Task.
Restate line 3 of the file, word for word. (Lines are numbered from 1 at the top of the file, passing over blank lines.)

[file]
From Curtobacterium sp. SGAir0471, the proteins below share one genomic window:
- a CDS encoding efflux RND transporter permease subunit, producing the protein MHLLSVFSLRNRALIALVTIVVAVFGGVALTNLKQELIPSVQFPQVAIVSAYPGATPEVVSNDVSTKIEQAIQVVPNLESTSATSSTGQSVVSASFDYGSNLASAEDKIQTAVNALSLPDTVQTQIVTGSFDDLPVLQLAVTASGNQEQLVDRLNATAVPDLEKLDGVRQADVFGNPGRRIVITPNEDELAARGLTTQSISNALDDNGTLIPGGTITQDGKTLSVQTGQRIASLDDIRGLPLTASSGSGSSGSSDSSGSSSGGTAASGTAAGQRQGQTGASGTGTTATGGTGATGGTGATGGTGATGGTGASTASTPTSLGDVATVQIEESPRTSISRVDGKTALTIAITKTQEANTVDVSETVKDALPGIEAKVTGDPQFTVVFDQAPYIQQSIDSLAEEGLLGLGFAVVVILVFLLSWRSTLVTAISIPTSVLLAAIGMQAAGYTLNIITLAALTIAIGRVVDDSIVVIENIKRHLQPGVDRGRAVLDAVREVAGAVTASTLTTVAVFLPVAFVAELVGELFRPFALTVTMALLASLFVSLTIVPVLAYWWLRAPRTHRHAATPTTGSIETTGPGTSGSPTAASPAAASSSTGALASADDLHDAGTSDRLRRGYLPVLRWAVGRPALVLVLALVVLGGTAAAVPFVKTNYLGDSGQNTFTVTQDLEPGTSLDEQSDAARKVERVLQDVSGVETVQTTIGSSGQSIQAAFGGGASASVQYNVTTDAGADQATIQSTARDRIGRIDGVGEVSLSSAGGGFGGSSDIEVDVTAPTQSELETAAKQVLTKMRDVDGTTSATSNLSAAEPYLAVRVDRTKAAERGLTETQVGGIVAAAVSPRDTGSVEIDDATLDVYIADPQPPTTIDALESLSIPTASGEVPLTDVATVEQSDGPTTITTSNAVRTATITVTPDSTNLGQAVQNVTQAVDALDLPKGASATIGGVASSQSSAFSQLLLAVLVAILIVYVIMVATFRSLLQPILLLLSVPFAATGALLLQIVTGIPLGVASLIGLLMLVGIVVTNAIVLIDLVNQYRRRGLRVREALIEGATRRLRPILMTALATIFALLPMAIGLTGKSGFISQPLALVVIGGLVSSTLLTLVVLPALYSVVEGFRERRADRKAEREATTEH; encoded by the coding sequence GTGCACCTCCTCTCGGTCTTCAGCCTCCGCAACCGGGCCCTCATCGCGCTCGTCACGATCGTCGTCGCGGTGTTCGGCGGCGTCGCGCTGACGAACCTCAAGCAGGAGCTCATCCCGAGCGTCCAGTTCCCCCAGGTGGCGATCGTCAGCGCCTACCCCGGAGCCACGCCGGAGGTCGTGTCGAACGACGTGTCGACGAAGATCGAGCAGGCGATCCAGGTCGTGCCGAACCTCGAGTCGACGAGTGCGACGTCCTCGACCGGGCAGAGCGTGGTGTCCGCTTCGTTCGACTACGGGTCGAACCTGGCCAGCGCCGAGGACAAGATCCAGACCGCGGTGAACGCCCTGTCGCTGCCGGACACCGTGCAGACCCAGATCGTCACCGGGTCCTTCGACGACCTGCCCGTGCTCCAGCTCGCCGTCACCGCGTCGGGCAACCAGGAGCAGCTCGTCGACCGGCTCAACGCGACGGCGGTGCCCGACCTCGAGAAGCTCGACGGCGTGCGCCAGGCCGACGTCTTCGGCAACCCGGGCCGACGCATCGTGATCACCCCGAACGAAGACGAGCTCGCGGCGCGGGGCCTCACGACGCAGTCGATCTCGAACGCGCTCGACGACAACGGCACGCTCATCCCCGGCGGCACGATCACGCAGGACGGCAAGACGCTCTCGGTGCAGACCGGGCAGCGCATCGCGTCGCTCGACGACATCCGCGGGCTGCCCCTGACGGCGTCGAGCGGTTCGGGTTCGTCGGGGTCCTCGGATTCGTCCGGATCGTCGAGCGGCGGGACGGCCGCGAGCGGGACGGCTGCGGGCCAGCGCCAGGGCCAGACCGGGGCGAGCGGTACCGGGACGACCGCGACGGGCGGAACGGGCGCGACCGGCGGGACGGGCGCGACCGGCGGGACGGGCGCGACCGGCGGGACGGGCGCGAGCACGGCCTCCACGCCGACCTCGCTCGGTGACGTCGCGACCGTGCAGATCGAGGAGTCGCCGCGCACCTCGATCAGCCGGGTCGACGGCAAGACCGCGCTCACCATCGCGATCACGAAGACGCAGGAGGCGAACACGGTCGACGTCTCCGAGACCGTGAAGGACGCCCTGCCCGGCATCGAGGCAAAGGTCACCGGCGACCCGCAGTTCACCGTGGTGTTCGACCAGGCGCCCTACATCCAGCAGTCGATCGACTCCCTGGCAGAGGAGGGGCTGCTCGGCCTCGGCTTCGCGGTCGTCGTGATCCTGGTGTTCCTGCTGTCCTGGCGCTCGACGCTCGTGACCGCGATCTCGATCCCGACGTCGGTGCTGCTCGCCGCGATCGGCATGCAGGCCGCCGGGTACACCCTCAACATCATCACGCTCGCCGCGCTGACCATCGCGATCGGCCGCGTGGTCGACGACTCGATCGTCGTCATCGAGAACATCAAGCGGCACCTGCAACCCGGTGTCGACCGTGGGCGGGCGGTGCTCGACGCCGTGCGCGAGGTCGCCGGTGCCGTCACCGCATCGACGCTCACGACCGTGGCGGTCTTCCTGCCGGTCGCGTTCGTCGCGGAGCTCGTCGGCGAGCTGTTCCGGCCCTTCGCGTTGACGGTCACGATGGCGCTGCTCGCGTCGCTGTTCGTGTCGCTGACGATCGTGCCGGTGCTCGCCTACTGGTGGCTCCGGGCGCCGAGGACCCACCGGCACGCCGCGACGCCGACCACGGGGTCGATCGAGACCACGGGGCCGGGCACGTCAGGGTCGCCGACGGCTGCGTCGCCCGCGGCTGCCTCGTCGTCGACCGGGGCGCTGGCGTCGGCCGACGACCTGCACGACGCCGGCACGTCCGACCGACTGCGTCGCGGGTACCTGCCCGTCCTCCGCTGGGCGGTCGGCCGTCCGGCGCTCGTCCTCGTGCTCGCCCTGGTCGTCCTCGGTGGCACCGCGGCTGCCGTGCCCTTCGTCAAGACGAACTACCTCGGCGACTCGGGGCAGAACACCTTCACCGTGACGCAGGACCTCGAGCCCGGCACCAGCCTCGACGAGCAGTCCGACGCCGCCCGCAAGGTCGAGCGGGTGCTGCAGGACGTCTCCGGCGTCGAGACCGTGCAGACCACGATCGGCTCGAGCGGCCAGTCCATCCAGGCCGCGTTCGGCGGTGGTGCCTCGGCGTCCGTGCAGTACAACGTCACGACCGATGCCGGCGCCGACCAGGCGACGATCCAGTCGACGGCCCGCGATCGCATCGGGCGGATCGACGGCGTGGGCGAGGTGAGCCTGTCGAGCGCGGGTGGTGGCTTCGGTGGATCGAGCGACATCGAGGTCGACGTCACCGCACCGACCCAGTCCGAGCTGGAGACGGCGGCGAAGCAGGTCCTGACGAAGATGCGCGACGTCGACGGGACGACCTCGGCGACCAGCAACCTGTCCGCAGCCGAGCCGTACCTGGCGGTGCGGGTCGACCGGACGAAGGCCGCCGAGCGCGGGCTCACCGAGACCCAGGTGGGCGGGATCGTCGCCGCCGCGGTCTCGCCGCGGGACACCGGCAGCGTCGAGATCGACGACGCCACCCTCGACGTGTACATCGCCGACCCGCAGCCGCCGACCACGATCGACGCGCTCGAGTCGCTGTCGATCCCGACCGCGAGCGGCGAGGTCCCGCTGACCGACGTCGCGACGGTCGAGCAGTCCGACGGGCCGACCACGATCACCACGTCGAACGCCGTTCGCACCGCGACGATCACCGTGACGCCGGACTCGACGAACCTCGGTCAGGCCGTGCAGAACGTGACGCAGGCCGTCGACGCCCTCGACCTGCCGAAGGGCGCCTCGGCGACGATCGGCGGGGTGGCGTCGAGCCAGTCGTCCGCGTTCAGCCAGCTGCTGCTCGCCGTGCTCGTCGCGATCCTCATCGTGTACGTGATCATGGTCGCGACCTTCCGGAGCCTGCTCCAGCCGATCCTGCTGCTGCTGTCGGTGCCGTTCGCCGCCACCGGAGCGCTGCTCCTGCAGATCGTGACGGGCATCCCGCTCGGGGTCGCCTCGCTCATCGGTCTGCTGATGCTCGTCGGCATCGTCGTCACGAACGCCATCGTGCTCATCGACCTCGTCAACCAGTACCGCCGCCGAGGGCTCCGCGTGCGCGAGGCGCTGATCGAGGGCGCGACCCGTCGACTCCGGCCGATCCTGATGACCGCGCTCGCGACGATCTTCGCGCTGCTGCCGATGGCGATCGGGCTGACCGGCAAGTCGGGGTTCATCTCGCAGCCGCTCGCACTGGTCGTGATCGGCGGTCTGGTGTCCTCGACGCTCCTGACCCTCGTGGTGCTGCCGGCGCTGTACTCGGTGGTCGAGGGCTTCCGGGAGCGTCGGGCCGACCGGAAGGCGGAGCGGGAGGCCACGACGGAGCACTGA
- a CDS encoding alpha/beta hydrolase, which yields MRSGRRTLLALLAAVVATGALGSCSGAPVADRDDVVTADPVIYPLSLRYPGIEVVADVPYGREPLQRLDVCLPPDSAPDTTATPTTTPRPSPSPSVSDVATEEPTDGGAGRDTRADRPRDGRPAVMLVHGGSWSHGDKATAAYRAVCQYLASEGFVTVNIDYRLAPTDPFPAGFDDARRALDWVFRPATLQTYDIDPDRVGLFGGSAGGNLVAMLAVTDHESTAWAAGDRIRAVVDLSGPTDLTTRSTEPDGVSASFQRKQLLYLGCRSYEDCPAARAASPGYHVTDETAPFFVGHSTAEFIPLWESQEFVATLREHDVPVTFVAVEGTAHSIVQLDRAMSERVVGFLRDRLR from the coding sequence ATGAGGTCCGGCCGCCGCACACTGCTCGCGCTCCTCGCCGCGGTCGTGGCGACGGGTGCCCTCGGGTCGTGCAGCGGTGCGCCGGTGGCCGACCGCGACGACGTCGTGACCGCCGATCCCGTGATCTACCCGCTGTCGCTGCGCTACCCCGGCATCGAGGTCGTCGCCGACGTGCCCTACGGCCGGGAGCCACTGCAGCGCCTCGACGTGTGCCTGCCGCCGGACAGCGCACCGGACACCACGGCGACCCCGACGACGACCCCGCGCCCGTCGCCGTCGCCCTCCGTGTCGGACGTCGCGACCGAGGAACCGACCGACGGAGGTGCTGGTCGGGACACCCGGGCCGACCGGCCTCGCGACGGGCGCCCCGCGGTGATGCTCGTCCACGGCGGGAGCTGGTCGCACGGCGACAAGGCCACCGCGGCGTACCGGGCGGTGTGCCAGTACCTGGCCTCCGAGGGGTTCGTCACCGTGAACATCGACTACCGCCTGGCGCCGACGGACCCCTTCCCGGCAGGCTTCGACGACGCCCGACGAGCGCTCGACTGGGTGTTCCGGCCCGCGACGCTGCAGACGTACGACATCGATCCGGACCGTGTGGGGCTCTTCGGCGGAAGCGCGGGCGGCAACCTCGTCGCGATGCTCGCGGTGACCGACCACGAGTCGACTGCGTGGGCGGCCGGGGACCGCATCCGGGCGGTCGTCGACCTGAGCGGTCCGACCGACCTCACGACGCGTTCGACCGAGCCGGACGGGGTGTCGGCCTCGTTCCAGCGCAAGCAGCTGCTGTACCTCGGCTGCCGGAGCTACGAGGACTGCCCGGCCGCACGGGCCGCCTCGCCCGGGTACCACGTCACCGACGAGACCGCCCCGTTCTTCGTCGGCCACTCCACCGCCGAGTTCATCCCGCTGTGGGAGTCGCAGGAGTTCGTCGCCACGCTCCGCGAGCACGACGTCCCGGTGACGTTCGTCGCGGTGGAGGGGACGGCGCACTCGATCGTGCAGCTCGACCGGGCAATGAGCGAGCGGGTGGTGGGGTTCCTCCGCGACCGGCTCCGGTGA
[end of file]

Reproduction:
- a CDS encoding alpha/beta hydrolase, which yields MRSGRRTLLALLAAVVATGALGSCSGAPVADRDDVVTADPVIYPLSLRYPGIEVVADVPYGREPLQRLDVCLPPDSAPDTTATPTTTPRPSPSPSVSDVATEEPTDGGAGRDTRADRPRDGRPAVMLVHGGSWSHGDKATAAYRAVCQYLASEGFVTVNIDYRLAPTDPFPAGFDDARRALDWVFRPATLQTYDIDPDRVGLFGGSAGGNLVAMLAVTDHESTAWAAGDRIRAVVDLSGPTDLTTRSTEPDGVSASFQRKQLLYLGCRSYEDCPAARAASPGYHVTDETAPFFVGHSTAEFIPLWESQEFVATLREHDVPVTFVAVEGTAHSIVQLDRAMSERVVGFLRDRLR from the coding sequence ATGAGGTCCGGCCGCCGCACACTGCTCGCGCTCCTCGCCGCGGTCGTGGCGACGGGTGCCCTCGGGTCGTGCAGCGGTGCGCCGGTGGCCGACCGCGACGACGTCGTGACCGCCGATCCCGTGATCTACCCGCTGTCGCTGCGCTACCCCGGCATCGAGGTCGTCGCCGACGTGCCCTACGGCCGGGAGCCACTGCAGCGCCTCGACGTGTGCCTGCCGCCGGACAGCGCACCGGACACCACGGCGACCCCGACGACGACCCCGCGCCCGTCGCCGTCGCCCTCCGTGTCGGACGTCGCGACCGAGGAACCGACCGACGGAGGTGCTGGTCGGGACACCCGGGCCGACCGGCCTCGCGACGGGCGCCCCGCGGTGATGCTCGTCCACGGCGGGAGCTGGTCGCACGGCGACAAGGCCACCGCGGCGTACCGGGCGGTGTGCCAGTACCTGGCCTCCGAGGGGTTCGTCACCGTGAACATCGACTACCGCCTGGCGCCGACGGACCCCTTCCCGGCAGGCTTCGACGACGCCCGACGAGCGCTCGACTGGGTGTTCCGGCCCGCGACGCTGCAGACGTACGACATCGATCCGGACCGTGTGGGGCTCTTCGGCGGAAGCGCGGGCGGCAACCTCGTCGCGATGCTCGCGGTGACCGACCACGAGTCGACTGCGTGGGCGGCCGGGGACCGCATCCGGGCGGTCGTCGACCTGAGCGGTCCGACCGACCTCACGACGCGTTCGACCGAGCCGGACGGGGTGTCGGCCTCGTTCCAGCGCAAGCAGCTGCTGTACCTCGGCTGCCGGAGCTACGAGGACTGCCCGGCCGCACGGGCCGCCTCGCCCGGGTACCACGTCACCGACGAGACCGCCCCGTTCTTCGTCGGCCACTCCACCGCCGAGTTCATCCCGCTGTGGGAGTCGCAGGAGTTCGTCGCCACGCTCCGCGAGCACGACGTCCCGGTGACGTTCGTCGCGGTGGAGGGGACGGCGCACTCGATCGTGCAGCTCGACCGGGCAATGAGCGAGCGGGTGGTGGGGTTCCTCCGCGACCGGCTCCGGTGA